Improvement Of Polyamide Reverse Osmosis Membranes By Coating With Ag/chitosan Nanodispersion Prepared By Gamma Radiation

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Silver/Chitosan nanodispersion (Ag/CS) prepared by gamma ray was used to modify the thin-film composite reverse osmosis (RO) membrane. The silver nitrate solutions were added to the chitosan solution with different concentrations of 5 to 20 (wt/wt %) and exposed to gamma radiation at different irradiation doses. The size of the silver/chitosan nanodispersion is investigated by transmission electron microscopy (TEM). The membranes characterized by FT-IR spectroscopy, scanning electron microscope (SEM) and contact angle measurement. Contact angle measurements showed that the surface hydrophilicity of the modified membranes increased by increasing Ag nanoparticles (Ag-NPs) concentration in prepared mixture. This study showed that the Ag-NPs which prepared with gamma technique enhance the permeability of the polyamide membrane. The water flux of the modified membranes, increased progressively at lower concentrations of nanoparticles (5–10 wt/wt%) and then decreased at 20 wt/wt%. Moreover, the modified membrane showed better antibacterial ability compared with the neat membrane. .


Many efforts have been made to tackle the issue of water shortages. The best technique for desalination utilizing RO membrane and the uniform was more affordable whenever contrasted and customary warm desalination forms with high productivity moreover [1]. Membrane technology is considered as an alluring separation approach because of its efficiency and vitality sparing procedure and has been connected in water purification and softening, wastewater recovery, and food processing, etc. [2-4]. Reverse osmosis is currently a very much acknowledged system for water and wastewater treatment, [5] thanks to the improvement of high performance membranes with asymmetric structures, either fundamentally symmetric or as a thin-film composite, where a thin skin layer is supported on a microporous substrate [6]. The formation of thin-film composite (TFC) membranes from various polymeric or monomeric amines by interfacial polymerization has been contemplated widely [7-9]. The modification process of membrane surface has improved the efficiency of water treatment plants [10].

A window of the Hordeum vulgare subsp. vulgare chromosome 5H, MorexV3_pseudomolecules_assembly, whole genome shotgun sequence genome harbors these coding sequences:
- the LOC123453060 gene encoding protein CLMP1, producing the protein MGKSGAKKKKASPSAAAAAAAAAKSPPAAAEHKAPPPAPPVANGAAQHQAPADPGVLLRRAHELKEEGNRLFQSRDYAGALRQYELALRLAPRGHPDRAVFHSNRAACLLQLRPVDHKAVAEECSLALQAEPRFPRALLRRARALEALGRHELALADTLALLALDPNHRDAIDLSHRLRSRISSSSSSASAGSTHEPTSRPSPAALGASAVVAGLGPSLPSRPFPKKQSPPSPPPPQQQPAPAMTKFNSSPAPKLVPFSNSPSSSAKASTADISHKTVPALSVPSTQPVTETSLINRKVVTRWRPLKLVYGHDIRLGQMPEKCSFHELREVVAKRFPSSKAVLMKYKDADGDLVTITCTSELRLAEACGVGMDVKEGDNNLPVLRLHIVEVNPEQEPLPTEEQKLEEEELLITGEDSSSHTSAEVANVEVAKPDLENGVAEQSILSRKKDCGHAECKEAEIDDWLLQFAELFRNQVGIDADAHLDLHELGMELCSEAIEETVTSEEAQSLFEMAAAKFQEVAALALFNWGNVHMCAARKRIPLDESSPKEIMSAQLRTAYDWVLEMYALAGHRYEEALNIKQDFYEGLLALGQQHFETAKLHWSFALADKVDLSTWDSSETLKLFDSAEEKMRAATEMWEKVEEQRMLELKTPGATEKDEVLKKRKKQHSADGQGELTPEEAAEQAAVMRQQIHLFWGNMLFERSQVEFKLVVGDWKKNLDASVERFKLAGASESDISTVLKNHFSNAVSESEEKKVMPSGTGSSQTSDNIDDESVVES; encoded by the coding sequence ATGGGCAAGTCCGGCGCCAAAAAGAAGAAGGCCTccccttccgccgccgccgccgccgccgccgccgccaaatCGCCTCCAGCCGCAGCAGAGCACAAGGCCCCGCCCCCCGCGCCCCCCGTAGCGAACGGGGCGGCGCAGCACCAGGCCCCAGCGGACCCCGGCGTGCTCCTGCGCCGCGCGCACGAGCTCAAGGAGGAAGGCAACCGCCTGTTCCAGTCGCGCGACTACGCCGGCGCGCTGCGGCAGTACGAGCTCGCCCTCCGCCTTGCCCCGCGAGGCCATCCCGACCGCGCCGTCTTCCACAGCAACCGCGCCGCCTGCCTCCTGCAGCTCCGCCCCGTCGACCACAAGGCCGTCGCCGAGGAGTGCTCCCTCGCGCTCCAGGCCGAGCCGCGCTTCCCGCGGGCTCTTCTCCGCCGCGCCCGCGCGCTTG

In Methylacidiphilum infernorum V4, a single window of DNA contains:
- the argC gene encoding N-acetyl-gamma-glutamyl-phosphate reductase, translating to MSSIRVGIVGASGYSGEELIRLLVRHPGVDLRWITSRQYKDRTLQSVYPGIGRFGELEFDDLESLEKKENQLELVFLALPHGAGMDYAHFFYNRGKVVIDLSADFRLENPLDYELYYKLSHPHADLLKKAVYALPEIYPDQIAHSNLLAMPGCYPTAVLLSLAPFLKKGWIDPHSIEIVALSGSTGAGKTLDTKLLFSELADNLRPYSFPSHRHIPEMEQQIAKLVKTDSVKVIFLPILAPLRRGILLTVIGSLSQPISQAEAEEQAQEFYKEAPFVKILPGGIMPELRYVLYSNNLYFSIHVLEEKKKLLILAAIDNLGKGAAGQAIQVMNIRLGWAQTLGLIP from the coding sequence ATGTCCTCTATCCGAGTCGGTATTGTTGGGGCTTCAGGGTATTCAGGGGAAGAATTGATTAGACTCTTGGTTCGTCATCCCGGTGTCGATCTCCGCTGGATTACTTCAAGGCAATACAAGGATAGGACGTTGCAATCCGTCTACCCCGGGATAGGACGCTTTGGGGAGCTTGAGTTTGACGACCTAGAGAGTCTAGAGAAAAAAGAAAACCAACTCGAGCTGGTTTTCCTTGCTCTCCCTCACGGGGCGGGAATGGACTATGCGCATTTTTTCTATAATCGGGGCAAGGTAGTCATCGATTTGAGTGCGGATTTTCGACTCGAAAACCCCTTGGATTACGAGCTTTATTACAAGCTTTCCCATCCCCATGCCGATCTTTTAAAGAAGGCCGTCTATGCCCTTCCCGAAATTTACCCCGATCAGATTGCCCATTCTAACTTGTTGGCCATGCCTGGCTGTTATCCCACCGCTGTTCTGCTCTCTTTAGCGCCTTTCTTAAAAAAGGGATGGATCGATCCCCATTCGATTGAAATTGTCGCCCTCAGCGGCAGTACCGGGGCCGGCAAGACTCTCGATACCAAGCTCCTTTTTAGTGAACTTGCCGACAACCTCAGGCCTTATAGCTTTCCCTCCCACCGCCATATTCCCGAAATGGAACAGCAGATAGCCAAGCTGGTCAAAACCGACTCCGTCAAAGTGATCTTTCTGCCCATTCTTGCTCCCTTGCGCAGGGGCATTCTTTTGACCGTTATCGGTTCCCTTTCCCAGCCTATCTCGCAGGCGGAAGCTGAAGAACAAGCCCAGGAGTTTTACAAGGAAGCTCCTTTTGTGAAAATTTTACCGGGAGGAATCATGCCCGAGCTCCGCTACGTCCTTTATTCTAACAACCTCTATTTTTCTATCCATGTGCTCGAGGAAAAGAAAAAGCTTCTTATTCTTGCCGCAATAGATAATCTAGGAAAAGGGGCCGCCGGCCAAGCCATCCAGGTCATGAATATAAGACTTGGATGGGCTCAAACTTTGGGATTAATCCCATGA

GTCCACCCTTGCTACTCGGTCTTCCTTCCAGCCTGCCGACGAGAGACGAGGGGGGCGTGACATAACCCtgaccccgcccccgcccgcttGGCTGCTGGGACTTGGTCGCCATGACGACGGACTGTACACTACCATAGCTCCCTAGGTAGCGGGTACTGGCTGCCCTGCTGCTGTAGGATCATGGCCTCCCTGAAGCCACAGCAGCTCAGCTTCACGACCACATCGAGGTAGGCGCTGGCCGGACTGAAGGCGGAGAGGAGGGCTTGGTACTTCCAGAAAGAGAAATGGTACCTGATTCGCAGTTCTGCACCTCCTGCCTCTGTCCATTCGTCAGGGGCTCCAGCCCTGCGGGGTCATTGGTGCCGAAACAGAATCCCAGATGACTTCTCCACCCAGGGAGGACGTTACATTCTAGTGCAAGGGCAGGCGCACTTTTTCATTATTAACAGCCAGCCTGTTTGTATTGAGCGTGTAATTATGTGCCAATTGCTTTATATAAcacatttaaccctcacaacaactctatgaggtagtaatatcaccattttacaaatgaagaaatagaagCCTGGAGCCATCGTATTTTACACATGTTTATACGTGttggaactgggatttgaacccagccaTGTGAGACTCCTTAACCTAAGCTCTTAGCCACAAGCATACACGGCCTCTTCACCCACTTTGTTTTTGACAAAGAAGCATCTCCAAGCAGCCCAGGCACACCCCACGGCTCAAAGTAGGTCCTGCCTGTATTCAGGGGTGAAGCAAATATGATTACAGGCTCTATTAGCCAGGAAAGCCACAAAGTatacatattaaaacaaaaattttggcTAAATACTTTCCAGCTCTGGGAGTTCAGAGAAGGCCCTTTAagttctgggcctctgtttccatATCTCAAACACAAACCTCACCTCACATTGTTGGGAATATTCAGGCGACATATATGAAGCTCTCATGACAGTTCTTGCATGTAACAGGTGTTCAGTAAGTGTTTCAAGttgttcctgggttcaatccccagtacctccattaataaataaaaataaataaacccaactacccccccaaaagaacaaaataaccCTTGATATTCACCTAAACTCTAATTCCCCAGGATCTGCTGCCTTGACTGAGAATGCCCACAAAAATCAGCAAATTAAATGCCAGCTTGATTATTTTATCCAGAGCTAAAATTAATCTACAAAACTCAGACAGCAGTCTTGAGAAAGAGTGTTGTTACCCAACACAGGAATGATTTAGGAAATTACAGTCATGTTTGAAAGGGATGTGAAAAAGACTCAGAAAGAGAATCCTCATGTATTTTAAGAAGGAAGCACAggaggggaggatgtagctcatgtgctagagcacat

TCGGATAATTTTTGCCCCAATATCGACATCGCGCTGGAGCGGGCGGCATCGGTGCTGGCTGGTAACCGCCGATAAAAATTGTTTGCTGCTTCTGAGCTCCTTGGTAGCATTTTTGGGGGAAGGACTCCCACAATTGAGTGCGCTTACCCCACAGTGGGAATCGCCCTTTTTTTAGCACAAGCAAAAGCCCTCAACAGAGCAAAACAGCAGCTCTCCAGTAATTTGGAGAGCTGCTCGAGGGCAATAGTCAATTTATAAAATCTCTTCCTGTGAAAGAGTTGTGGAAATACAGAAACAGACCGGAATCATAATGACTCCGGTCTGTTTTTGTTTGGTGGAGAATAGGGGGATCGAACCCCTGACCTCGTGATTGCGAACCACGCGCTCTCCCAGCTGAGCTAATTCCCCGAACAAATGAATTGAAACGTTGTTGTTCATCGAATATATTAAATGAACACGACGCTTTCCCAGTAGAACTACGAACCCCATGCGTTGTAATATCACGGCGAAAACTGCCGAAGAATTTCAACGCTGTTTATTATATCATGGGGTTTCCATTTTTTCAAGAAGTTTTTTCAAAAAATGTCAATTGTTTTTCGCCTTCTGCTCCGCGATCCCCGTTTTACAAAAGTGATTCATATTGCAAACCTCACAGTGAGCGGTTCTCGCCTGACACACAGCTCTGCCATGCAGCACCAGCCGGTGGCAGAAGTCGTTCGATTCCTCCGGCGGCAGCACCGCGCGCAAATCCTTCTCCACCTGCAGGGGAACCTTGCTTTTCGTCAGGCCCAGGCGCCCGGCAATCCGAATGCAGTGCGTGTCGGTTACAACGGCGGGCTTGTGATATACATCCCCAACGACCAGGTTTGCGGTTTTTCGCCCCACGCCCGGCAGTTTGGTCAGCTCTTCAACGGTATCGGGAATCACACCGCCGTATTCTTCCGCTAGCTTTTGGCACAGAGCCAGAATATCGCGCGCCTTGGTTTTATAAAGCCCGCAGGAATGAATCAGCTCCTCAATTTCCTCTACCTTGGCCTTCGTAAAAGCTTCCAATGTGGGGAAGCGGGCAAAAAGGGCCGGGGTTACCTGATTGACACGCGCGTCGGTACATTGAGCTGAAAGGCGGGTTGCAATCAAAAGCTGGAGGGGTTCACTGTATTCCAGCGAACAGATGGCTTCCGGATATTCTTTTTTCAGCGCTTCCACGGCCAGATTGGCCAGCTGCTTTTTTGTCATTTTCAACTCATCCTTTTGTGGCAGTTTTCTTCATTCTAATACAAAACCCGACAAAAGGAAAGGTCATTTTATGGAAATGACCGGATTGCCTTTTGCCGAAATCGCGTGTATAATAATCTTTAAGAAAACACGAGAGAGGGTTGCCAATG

It is known from literatures that the separation performance of the thin-film composite membrane is strongly affected by the membrane surface properties (e.g. chemical structure and hydrophilicity) [11–14]. Therefore, a great deal of research efforts has been devoted to modifying the membrane surface properties so as to improve the membrane properties through surface modifications including physical and chemical treatments [15-19]. Accordingly, various works such as chemical coating, physical blending, plasma treatment, chemical reactions and polymer grafting have been carried out to modify the membranes [20, 21]. Adding inorganic nanoparticles to membrane matrix can enhance the membrane hydrophilicity, strength, permeability and selectivity characteristics [22, 23]

In the experiments, silver/Chitosan nanodispersion (Ag/CS) prepared by gamma ray was modified the TFC membrane. The membrane surface properties in terms of chemical structure, morphological structure and hydrophilicity were characterized by ATR-FTIR analysis, scanning electron microscopy (SEM), and contact angle measurement, respectively, to analyze the changes that resulted from the modification. The permeation properties of the neat and modified TFC polyamide reverse osmosis membranes were evaluated through cross-flow permeation tests by investigating the water flux and NaCl rejection.